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Current position of the SSV Robert C. Seamans. Click on the vessel to view position history. Use the tools, top right, to change the map style or view data layers. Dates and times use GMT (Greenwich Mean Time).


SEA Currents: SSV Robert C. Seamans

November 28, 2016

Experience is Knowledge and Knowledge is Power

Angelique N. Taylor, B Watch, Florida A&M University (2015 Graduate)

Ocean Exploration

Raoul Island, a volcanic island, and a marine protected area

Ship's Log

Position
29° 05.23’ S x 177° 39.23’ W

Ships Heading
089° M

Speed
3.1 kts

Sail Plan
South to Napier

Weather
Winds out of the south and calm seas.

Souls on Board

Intelligence grows when moving from the known-predictable to the unknown-unpredictable. Living and working with 33 different people is definitely a brand new experience that I expect is shaping and molding my intelligence. For the past few days I have been wondering what brought all of us together and the answer I have come up with is the ocean.

One day the sea is calm the next day you can hear the waves roaring with 6ft waves and white caps everywhere. The ocean can either be the reason people are rocked to sleep or the reason people are awaken and rolling around in their bunk. Its amazing to witness the attitude of the ocean and regardless it is beautiful. The ocean is filled with life whether we capture and document the living organisms that reside or not. 

Its one thing to read about the ocean or see it from shore but its another when living on a ship in the unstable ocean. I feel that every muscle in my body is being put to use inorder for me to keep my balance. The ocean is unpredictable and largely unknown. I wanted to experience a life different than the one I’ve known on land in order to gain a new and refined perspective.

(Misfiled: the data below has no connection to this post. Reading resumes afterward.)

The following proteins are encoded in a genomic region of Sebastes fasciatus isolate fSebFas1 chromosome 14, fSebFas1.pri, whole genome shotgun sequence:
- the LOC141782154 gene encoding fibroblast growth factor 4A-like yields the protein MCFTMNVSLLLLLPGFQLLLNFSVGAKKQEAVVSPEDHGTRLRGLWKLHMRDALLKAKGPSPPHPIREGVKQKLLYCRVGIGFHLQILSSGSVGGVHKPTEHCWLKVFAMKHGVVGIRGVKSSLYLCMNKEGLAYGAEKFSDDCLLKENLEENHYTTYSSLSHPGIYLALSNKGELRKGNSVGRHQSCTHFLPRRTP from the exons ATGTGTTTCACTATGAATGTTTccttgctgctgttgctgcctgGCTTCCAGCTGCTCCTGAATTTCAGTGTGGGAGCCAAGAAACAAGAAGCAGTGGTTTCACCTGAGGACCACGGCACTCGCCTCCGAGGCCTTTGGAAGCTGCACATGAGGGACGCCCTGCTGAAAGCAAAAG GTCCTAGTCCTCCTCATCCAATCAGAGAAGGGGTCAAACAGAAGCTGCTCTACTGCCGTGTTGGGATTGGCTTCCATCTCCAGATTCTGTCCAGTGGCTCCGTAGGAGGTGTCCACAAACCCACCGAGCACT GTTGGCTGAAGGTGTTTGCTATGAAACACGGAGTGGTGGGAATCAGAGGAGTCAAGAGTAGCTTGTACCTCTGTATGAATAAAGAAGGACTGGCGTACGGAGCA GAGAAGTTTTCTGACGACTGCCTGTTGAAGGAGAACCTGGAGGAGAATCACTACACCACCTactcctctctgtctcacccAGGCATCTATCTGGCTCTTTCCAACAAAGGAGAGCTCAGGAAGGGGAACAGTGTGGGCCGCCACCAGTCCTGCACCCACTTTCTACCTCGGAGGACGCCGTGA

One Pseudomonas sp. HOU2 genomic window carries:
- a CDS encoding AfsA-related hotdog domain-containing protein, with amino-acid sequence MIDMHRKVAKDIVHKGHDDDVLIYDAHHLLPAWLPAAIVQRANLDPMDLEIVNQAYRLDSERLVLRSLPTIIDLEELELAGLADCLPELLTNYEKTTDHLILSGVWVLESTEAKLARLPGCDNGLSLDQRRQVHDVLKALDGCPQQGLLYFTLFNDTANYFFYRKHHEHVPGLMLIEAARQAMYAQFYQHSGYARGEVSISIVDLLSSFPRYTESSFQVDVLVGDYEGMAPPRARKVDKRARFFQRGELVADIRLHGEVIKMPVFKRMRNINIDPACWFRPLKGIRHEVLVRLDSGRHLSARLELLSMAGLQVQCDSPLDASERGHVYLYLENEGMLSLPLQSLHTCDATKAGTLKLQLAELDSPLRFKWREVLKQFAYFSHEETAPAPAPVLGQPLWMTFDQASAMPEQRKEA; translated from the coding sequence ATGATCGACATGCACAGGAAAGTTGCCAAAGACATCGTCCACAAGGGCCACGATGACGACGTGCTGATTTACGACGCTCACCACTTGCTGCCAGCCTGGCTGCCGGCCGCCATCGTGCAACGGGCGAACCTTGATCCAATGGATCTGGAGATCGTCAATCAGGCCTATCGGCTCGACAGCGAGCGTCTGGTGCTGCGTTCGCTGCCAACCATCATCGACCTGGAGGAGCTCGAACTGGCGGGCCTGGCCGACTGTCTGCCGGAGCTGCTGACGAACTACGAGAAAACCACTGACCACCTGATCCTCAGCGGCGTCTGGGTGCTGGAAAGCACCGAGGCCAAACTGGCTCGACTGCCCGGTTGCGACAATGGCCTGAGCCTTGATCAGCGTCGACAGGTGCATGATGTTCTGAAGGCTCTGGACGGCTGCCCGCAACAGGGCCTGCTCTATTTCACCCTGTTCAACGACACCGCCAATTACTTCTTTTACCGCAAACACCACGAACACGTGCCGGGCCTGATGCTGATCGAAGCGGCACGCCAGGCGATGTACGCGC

Its really an indescribable and incredable feeling to lookout at an open sea with depths of 1000m and greater, with no land in sight with only the ship keeping you afloat. Today we finally sailed up to our most Northern point on our cruise track in the Kermadec Island. We sailed into a marine protected area and saw a volacanic island.  We got as close as we could to Raoul Island about 12nm off.

As we continue on our voyage across the south Pacific I expect my gratitude toward my shipmates, my loved ones who support me and my life to increase expentially.The ocean effects everyone on the entire Earth and I truely appreciate this opportunity granted to me.

- Angelique 

P.S. I love you mom and dad thank you for all your love and support!

Categories: Robert C. Seamans,Ocean Exploration, • Topics: s270  life at sea • (1) Comments
Previous entry: Sailing for the Kermadecs!    Next entry: Our World in Motion

Reactions

Leave a public comment for students and crew to read when they reach their next port and have access to the internet!

#1. Posted by Anthony Taylor on December 01, 2016

We love you too GIRLIE!
I have been following the BLOG day, night and even
mid-night. All the information everyone has written and describing the experience their having makes me feel like I’m on the ship with you guys but it’s only an imagination.


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